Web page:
(CNN) -- You'd think someone who lasted 17 years as host of a television program in this day and age -- particularly a show as venerable as NBC's "Tonight Show" -- would be receiving praise and honor.
Jay Leno has rarely impressed critics, but he's been the No. 1 late-night host for almost 15 years.
Not so Jay Leno, whose final "Tonight Show" is Friday.
"Without fail, Leno's show fills an hour and kills an hour," wrote The Associated Press' Frazier Moore in a recent column on Leno's "Tonight" legacy. "For 17 years in late night he has vigorously played a game of lowered expectations, and met them."
Leno has never been the critics' favorite. David Letterman, who watched Leno receive Johnny Carson's "Tonight Show" desk but never Carson's blessing, has long been touted as the King of Late Night's true successor with his CBS show.
Conan O'Brien, who began his run as Letterman's NBC successor facing howls of derision, leaves it with some critics' hopes that he'll infuse the "Tonight Show," his new home as of Monday, with new life. Watch how the late-night scene is changing »
And Leno? He'll leave behind the heavily rimshotted jokes, the Dancing Itos, the "Jaywalking" and "Headlines" bits -- all the things that drove Letterman and O'Brien fans up the wall -- with an audience of 5 million, still tops among late-night TV shows. And he'll be moving to prime time in September.
Some CNN iReporters, asked to choose between Leno and O'Brien, say it's no contest. iReport: Whom do you prefer?
"I feel like Jay Leno is more for men and women," said iReporter Melissa Fazli of Yorba Linda, California. "Where I think Conan O'Brien, only men get. ... I don't get his sense of humor."
"Jay Leno is like everybody's cool guy to go to. You want to hang out with Jay," said Kyle Aevermann of Itasca, Illinois.
Leno's comedy has usually played off his regular-guy persona. In the 1980s, when he was a regular guest on Letterman's "Late Night," Dave used to welcome a wound-up Leno with a jovial, "What's your beef, Jay?" To which Leno -- who looked like a cross between a class clown and a Boston greaser -- would respond with a well-turned wisenheimer riff on being stuck in the middle seat on airplanes or evil-twin plots on television. (YouTube is full of Leno's old "Late Night" appearances.)
Moore and other critics may criticize Leno for "lowered expectations," but upon taking the reins of "Tonight" on May 25, 1992, Leno opted for a more Jack Paar-esque "Tonight" show, mixing raconteurs among the comedians, actors and pop singers. Along with the usual entertainers -- Tom Cruise, Rosie O'Donnell -- among his early guests were opera singer Kathleen Battle, humorist P.J. O'Rourke and author-reporter Robert Krulwich.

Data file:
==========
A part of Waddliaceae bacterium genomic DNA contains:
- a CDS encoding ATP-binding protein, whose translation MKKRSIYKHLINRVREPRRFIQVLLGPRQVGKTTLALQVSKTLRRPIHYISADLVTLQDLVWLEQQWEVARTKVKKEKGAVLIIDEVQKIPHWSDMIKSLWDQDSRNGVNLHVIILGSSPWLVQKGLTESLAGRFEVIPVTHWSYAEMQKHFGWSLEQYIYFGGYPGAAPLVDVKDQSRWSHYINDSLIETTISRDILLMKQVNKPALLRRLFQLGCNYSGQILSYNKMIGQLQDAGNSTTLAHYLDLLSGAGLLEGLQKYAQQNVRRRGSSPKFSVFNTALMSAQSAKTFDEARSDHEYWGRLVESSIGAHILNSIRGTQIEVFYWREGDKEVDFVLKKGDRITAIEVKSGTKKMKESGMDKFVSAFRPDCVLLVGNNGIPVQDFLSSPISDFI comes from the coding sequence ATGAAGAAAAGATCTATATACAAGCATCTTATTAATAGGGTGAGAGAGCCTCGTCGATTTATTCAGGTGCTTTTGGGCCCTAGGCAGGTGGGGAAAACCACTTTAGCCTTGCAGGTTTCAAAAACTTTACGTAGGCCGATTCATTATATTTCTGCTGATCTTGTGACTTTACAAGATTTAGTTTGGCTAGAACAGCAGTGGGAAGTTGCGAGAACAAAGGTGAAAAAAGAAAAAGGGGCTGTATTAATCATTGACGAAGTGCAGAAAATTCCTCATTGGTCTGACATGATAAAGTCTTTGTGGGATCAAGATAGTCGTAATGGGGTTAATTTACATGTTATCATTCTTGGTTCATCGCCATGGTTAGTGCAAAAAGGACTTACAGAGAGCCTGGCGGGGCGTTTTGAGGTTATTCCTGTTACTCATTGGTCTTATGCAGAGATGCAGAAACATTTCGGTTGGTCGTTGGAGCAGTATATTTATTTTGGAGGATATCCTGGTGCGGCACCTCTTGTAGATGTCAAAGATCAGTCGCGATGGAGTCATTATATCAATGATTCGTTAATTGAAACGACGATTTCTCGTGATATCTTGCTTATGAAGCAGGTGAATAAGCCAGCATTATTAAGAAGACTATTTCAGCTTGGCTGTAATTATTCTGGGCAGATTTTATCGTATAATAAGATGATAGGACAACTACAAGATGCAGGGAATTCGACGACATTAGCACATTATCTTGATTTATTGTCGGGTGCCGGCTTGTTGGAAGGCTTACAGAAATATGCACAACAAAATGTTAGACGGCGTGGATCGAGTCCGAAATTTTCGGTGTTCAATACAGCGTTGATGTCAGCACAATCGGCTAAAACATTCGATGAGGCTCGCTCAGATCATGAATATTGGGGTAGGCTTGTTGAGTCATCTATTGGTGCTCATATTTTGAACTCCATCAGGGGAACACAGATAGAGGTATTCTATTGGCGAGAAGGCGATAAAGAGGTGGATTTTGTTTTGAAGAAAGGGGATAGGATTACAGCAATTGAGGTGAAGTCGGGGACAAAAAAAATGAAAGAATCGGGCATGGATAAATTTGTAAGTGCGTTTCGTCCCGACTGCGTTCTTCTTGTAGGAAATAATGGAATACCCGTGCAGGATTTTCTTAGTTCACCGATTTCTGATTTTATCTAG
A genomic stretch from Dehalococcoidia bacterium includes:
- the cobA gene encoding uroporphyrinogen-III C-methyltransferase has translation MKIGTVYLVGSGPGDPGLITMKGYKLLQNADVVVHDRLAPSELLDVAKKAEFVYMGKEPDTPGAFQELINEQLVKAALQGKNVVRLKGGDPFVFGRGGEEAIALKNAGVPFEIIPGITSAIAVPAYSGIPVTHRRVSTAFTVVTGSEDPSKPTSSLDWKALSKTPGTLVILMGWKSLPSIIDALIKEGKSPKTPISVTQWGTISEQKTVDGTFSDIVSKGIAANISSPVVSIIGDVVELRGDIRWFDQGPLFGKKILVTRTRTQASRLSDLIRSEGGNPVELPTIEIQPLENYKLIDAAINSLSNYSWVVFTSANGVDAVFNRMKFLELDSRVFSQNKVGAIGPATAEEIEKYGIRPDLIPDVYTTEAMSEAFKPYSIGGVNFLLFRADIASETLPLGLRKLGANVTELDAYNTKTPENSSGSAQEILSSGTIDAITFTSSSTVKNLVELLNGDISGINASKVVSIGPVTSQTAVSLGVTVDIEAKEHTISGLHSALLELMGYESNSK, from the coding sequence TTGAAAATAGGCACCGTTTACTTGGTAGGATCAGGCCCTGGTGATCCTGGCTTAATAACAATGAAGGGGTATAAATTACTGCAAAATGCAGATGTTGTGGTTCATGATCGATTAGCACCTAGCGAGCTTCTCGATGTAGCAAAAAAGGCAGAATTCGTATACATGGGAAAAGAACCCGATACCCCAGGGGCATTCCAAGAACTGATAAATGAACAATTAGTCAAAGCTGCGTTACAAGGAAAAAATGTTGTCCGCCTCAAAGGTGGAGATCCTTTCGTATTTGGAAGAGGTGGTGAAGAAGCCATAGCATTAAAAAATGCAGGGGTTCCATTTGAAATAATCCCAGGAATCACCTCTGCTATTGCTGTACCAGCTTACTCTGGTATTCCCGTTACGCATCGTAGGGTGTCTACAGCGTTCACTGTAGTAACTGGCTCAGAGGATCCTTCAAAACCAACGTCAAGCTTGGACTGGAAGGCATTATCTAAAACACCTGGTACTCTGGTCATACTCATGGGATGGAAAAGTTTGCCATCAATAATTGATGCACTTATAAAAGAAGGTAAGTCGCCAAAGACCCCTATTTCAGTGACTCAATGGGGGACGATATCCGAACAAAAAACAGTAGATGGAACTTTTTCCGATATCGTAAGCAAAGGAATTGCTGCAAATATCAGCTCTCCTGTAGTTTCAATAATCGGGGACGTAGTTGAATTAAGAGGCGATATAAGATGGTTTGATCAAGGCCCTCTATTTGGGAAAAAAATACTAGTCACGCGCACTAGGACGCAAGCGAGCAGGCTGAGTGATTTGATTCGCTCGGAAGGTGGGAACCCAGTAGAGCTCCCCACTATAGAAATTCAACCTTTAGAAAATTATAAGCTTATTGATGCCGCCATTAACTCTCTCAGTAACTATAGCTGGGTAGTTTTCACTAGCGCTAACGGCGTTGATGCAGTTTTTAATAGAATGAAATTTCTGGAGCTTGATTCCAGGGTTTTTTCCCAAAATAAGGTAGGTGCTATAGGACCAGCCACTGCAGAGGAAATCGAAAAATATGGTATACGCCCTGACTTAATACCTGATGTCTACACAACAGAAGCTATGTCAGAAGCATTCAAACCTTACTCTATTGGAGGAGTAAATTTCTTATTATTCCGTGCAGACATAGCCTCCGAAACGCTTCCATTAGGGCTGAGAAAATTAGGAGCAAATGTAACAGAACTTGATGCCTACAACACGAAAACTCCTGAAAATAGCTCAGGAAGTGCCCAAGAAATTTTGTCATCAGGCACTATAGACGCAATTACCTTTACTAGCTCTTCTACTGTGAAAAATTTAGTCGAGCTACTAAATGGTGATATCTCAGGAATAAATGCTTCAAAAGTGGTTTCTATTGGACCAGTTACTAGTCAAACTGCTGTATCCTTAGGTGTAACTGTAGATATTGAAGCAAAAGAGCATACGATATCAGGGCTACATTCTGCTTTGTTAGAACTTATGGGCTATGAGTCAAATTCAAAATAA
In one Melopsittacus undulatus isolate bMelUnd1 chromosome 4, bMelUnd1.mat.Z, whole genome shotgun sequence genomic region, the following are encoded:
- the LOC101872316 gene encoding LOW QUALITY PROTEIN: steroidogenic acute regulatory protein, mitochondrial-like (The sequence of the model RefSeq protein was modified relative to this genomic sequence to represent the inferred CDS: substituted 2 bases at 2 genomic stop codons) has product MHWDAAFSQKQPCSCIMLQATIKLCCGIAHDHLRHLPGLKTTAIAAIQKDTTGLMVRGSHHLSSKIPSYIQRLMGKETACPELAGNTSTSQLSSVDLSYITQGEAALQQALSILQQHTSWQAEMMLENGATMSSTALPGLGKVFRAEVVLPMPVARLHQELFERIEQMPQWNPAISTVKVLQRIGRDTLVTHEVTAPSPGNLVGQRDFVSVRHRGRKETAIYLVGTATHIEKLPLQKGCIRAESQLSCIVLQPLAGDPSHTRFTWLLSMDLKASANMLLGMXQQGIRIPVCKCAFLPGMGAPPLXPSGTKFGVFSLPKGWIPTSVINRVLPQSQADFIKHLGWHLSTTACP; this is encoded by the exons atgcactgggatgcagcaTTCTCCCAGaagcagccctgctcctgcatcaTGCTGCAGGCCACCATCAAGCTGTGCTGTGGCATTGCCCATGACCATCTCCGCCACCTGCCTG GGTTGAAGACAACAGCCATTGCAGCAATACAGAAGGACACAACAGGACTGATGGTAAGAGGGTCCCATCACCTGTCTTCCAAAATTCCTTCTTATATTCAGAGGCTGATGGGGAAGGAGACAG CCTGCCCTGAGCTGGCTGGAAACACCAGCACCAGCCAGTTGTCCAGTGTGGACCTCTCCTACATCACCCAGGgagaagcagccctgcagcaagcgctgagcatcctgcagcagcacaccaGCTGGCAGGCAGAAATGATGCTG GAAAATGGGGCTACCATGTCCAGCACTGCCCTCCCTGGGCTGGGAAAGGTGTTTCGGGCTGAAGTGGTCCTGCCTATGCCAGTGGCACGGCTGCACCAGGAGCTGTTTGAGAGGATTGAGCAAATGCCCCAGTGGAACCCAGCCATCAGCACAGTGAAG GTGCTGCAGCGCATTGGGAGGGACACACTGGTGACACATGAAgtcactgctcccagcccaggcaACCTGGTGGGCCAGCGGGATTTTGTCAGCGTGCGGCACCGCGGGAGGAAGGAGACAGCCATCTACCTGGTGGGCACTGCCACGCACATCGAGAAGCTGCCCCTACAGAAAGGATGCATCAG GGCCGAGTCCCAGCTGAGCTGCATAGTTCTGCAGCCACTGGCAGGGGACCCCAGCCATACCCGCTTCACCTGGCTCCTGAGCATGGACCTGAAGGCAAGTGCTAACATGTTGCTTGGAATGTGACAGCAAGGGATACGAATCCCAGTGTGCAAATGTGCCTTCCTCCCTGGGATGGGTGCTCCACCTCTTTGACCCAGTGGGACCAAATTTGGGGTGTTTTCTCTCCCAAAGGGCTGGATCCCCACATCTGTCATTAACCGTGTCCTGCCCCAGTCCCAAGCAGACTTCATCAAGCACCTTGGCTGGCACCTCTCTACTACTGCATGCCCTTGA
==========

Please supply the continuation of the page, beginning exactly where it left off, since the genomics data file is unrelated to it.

But the show, also beset by infighting between Leno's then-executive producer and NBC brass, suffered in the ratings, often finishing behind Letterman's CBS "Late Show," which premiered in 1993.
Sources give various reasons for the turnaround -- a new set, Leno's growing comfort, broader jokes -- but generally pinpoint the moment Leno became late night's leader to the appearance of one guest: Hugh Grant.
The actor, who was promoting his film "Nine Months," appeared on "Tonight" in July 1995, just after his arrest for consorting with a prostitute. Leno led off the interview with a humorously exasperated, "What the hell were you thinking?" The audience picked up, and "Tonight" has led the late-night ratings ever since.
Entertainment Weekly recently named the Grant interview the best moment of Leno's "Tonight" tenure.
Leno, though he's been portrayed as a ferocious backroom infighter -- before striking a deal for the 10 p.m. talk-variety show he'll lead in the fall, he made no secret of his willingness to leave NBC -- generally lets criticism go by like a morning mist.
"Trash talking is a part of the competition," he said after hearing about a jab from ABC's Jimmy Kimmel. "You do your best. It gives you the impetus to prove them wrong."
And the man must be doing something right. Until being hospitalized last month, he'd never missed a "Tonight" taping. He's done 3,775 episodes, about 750 fewer than Carson, but in 13 fewer years. He still gets out on the road, recently putting on free shows for Detroit autoworkers.
In fact, the criticism aimed at Leno can be reminiscent of the complaints aimed at reliable-but-dull cars. When an auto executive was asked why his top-selling vehicle -- often compared to vanilla ice cream -- remained so popular, he pointed out that although some people may find vanilla ice cream boring, a lot of people like it.
Leno, a major auto buff, must know what he means.
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